It’s all the
outrage these days to be outraged about things. It’s driven by social media, and fuelled by the websites of the local tabloids and the brain-dead, act-first-don’t-think-later people who populate those places. It seems that people are almost going looking for things to become upset by, a sort of Münchhausen’s Syndrome for the modern generation. And the things that people are getting outraged by are getting smaller, pettier and ever more difficult to predict.
We had this over a misread price label, we had outrage over the outrage over the reaction (or lack of reaction) to the Paris attacks, we’ve had people trying (but not really succeeding) to light outrage fires, and we’re going to have outrage over something else today. Probably.
But I got thinking (foolishly) about the stuff that we haven’t had outrage over yet. Stuff that, given the current climate for instant up-in-arms-ism, you’d have thought would have set the masses off.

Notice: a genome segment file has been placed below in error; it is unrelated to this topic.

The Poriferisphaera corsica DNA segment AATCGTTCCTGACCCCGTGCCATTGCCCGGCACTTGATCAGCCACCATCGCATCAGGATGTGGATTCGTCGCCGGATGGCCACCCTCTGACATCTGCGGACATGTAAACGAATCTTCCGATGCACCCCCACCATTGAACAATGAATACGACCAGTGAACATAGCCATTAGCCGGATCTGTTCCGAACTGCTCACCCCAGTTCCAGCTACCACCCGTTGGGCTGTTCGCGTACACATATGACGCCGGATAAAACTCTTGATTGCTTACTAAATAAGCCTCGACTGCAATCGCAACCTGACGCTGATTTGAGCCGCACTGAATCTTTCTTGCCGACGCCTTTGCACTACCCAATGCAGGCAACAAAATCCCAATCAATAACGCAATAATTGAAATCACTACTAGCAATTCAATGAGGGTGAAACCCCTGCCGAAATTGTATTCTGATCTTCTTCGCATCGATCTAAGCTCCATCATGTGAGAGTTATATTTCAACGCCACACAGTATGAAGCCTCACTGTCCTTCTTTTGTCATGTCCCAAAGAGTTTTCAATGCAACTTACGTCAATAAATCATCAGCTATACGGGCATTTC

- The carbon footprint of the light aircraft that flies over Cape Town during rush hour, and over Newlands during rugby and cricket matches, towing a big advertising banner behind it.
- The company that it advertises on the big advertising banner it tows behind it 90% of the time, which is a lap-dancing club.
- People wasting water. As the so-called “water crisis” bites harder in SA, why has no-one come up with the #watershaming hashtag yet? When we had no electricity, people were quick to point out those being wasteful. With water shortages in 4 (is it 5?) provinces already, why has the same not happened with water?
- The police vans that push their way through the traffic on the M3 each morning, taking inmates from Pollsmoor prison to court.
- iTunes. All of it.
And that’s just for starters.
I’m both surprised and irritated that these things haven’t been considered adequate fodder for widespread outrage. Not least because I’d like to see something done about iTunes.